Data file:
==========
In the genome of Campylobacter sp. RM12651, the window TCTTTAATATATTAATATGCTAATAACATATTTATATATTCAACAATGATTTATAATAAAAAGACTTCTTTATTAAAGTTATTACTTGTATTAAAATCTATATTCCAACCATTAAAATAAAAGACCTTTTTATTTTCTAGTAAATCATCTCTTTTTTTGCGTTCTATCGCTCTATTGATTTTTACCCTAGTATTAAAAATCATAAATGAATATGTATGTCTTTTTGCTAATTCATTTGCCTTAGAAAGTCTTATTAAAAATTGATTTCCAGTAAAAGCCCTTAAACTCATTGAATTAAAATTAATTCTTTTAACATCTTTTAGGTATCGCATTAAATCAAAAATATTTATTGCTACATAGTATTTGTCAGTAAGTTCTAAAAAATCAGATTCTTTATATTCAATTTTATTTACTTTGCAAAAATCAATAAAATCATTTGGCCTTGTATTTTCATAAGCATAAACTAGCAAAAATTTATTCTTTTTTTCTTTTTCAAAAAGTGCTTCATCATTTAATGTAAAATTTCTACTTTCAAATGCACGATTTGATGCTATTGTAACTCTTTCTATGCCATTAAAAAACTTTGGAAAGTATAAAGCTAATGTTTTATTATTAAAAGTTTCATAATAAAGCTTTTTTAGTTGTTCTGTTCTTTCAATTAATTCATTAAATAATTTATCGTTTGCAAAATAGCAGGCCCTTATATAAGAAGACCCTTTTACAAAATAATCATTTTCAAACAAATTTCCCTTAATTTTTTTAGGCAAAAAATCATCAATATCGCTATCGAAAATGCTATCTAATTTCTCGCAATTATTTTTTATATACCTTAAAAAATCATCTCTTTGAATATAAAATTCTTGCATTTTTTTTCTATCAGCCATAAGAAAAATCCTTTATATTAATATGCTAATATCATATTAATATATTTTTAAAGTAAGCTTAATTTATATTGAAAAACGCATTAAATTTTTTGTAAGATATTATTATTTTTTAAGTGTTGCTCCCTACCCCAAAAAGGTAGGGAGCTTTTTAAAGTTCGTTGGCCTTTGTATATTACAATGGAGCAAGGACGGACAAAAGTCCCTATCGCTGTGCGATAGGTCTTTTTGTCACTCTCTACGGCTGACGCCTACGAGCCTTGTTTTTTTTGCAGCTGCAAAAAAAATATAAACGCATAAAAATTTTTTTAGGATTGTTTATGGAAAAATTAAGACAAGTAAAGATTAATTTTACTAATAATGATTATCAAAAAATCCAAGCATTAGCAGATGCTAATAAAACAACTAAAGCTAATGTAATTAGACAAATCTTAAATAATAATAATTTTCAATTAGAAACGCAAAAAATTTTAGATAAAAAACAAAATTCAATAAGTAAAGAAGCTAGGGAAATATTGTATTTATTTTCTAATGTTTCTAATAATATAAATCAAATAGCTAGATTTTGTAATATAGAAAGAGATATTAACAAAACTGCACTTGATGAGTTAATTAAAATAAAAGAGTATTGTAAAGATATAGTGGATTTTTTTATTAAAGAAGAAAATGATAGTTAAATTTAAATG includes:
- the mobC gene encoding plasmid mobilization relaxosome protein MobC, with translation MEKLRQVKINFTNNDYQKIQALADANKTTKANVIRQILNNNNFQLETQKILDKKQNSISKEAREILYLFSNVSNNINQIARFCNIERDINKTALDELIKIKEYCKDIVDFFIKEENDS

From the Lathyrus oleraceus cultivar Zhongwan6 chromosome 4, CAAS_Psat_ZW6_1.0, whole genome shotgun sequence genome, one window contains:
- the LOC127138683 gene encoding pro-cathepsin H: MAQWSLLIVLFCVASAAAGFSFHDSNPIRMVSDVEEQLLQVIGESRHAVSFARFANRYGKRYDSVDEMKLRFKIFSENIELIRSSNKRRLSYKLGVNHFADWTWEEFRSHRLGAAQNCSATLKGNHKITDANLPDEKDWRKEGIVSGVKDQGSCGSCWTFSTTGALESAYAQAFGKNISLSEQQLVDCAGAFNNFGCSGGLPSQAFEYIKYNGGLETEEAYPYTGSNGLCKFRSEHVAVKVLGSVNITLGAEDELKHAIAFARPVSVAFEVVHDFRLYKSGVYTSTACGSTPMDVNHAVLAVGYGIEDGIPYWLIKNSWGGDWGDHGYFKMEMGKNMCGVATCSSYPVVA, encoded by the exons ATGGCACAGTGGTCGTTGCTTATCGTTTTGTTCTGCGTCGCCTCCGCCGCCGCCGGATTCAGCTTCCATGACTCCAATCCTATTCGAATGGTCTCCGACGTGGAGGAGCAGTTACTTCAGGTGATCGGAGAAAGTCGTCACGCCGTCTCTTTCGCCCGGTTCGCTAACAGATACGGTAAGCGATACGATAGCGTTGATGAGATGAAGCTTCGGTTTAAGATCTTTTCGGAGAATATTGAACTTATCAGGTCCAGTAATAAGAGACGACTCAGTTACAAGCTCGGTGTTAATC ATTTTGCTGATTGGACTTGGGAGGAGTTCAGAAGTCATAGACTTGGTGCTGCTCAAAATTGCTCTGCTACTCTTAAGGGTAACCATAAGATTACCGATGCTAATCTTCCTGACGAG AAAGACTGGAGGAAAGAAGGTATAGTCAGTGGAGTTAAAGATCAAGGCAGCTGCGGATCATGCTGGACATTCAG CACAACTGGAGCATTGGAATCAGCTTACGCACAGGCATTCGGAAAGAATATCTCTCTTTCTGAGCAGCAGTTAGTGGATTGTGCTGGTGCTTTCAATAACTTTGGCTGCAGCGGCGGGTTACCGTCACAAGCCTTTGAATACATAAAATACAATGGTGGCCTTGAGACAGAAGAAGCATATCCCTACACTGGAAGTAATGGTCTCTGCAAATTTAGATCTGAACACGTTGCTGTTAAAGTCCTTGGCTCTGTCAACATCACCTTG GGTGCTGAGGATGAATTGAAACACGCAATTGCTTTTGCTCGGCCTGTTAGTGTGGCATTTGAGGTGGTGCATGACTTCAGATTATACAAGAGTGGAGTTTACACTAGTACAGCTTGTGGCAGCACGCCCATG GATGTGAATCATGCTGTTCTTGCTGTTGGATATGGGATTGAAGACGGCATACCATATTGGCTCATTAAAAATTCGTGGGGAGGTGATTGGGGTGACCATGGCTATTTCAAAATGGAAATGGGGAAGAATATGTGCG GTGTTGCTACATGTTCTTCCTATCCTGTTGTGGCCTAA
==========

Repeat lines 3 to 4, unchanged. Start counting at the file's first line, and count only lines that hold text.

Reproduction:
From the Lathyrus oleraceus cultivar Zhongwan6 chromosome 4, CAAS_Psat_ZW6_1.0, whole genome shotgun sequence genome, one window contains:
- the LOC127138683 gene encoding pro-cathepsin H: MAQWSLLIVLFCVASAAAGFSFHDSNPIRMVSDVEEQLLQVIGESRHAVSFARFANRYGKRYDSVDEMKLRFKIFSENIELIRSSNKRRLSYKLGVNHFADWTWEEFRSHRLGAAQNCSATLKGNHKITDANLPDEKDWRKEGIVSGVKDQGSCGSCWTFSTTGALESAYAQAFGKNISLSEQQLVDCAGAFNNFGCSGGLPSQAFEYIKYNGGLETEEAYPYTGSNGLCKFRSEHVAVKVLGSVNITLGAEDELKHAIAFARPVSVAFEVVHDFRLYKSGVYTSTACGSTPMDVNHAVLAVGYGIEDGIPYWLIKNSWGGDWGDHGYFKMEMGKNMCGVATCSSYPVVA, encoded by the exons ATGGCACAGTGGTCGTTGCTTATCGTTTTGTTCTGCGTCGCCTCCGCCGCCGCCGGATTCAGCTTCCATGACTCCAATCCTATTCGAATGGTCTCCGACGTGGAGGAGCAGTTACTTCAGGTGATCGGAGAAAGTCGTCACGCCGTCTCTTTCGCCCGGTTCGCTAACAGATACGGTAAGCGATACGATAGCGTTGATGAGATGAAGCTTCGGTTTAAGATCTTTTCGGAGAATATTGAACTTATCAGGTCCAGTAATAAGAGACGACTCAGTTACAAGCTCGGTGTTAATC ATTTTGCTGATTGGACTTGGGAGGAGTTCAGAAGTCATAGACTTGGTGCTGCTCAAAATTGCTCTGCTACTCTTAAGGGTAACCATAAGATTACCGATGCTAATCTTCCTGACGAG AAAGACTGGAGGAAAGAAGGTATAGTCAGTGGAGTTAAAGATCAAGGCAGCTGCGGATCATGCTGGACATTCAG CACAACTGGAGCATTGGAATCAGCTTACGCACAGGCATTCGGAAAGAATATCTCTCTTTCTGAGCAGCAGTTAGTGGATTGTGCTGGTGCTTTCAATAACTTTGGCTGCAGCGGCGGGTTACCGTCACAAGCCTTTGAATACATAAAATACAATGGTGGCCTTGAGACAGAAGAAGCATATCCCTACACTGGAAGTAATGGTCTCTGCAAATTTAGATCTGAACACGTTGCTGTTAAAGTCCTTGGCTCTGTCAACATCACCTTG GGTGCTGAGGATGAATTGAAACACGCAATTGCTTTTGCTCGGCCTGTTAGTGTGGCATTTGAGGTGGTGCATGACTTCAGATTATACAAGAGTGGAGTTTACACTAGTACAGCTTGTGGCAGCACGCCCATG GATGTGAATCATGCTGTTCTTGCTGTTGGATATGGGATTGAAGACGGCATACCATATTGGCTCATTAAAAATTCGTGGGGAGGTGATTGGGGTGACCATGGCTATTTCAAAATGGAAATGGGGAAGAATATGTGCG GTGTTGCTACATGTTCTTCCTATCCTGTTGTGGCCTAA